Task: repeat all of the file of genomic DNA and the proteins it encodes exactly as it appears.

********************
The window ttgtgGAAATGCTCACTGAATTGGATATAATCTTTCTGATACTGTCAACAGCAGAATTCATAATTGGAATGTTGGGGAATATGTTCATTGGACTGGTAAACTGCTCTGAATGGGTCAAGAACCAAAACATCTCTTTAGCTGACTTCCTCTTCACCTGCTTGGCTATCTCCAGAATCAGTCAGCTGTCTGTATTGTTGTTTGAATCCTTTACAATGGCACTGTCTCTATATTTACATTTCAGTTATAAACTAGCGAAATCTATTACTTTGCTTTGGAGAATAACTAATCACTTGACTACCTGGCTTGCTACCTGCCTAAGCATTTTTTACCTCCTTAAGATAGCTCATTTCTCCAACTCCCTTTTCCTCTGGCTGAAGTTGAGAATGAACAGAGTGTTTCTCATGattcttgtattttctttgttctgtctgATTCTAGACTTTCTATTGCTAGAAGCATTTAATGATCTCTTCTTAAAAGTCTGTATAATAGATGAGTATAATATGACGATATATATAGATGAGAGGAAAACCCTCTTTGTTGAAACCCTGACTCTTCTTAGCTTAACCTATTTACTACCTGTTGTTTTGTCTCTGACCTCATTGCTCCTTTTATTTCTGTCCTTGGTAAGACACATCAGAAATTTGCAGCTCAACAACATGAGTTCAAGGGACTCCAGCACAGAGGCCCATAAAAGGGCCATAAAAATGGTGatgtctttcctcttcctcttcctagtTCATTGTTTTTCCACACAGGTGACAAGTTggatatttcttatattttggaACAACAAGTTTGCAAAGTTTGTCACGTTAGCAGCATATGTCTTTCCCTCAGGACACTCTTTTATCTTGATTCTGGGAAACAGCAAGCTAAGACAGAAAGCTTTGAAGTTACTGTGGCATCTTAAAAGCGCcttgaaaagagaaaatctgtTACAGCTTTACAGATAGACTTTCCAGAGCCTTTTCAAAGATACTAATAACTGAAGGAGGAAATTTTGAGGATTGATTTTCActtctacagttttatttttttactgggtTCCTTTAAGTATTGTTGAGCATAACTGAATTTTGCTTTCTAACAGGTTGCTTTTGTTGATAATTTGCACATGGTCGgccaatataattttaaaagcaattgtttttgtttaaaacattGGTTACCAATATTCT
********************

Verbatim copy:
The window ttgtgGAAATGCTCACTGAATTGGATATAATCTTTCTGATACTGTCAACAGCAGAATTCATAATTGGAATGTTGGGGAATATGTTCATTGGACTGGTAAACTGCTCTGAATGGGTCAAGAACCAAAACATCTCTTTAGCTGACTTCCTCTTCACCTGCTTGGCTATCTCCAGAATCAGTCAGCTGTCTGTATTGTTGTTTGAATCCTTTACAATGGCACTGTCTCTATATTTACATTTCAGTTATAAACTAGCGAAATCTATTACTTTGCTTTGGAGAATAACTAATCACTTGACTACCTGGCTTGCTACCTGCCTAAGCATTTTTTACCTCCTTAAGATAGCTCATTTCTCCAACTCCCTTTTCCTCTGGCTGAAGTTGAGAATGAACAGAGTGTTTCTCATGattcttgtattttctttgttctgtctgATTCTAGACTTTCTATTGCTAGAAGCATTTAATGATCTCTTCTTAAAAGTCTGTATAATAGATGAGTATAATATGACGATATATATAGATGAGAGGAAAACCCTCTTTGTTGAAACCCTGACTCTTCTTAGCTTAACCTATTTACTACCTGTTGTTTTGTCTCTGACCTCATTGCTCCTTTTATTTCTGTCCTTGGTAAGACACATCAGAAATTTGCAGCTCAACAACATGAGTTCAAGGGACTCCAGCACAGAGGCCCATAAAAGGGCCATAAAAATGGTGatgtctttcctcttcctcttcctagtTCATTGTTTTTCCACACAGGTGACAAGTTggatatttcttatattttggaACAACAAGTTTGCAAAGTTTGTCACGTTAGCAGCATATGTCTTTCCCTCAGGACACTCTTTTATCTTGATTCTGGGAAACAGCAAGCTAAGACAGAAAGCTTTGAAGTTACTGTGGCATCTTAAAAGCGCcttgaaaagagaaaatctgtTACAGCTTTACAGATAGACTTTCCAGAGCCTTTTCAAAGATACTAATAACTGAAGGAGGAAATTTTGAGGATTGATTTTCActtctacagttttatttttttactgggtTCCTTTAAGTATTGTTGAGCATAACTGAATTTTGCTTTCTAACAGGTTGCTTTTGTTGATAATTTGCACATGGTCGgccaatataattttaaaagcaattgtttttgtttaaaacattGGTTACCAATATTCT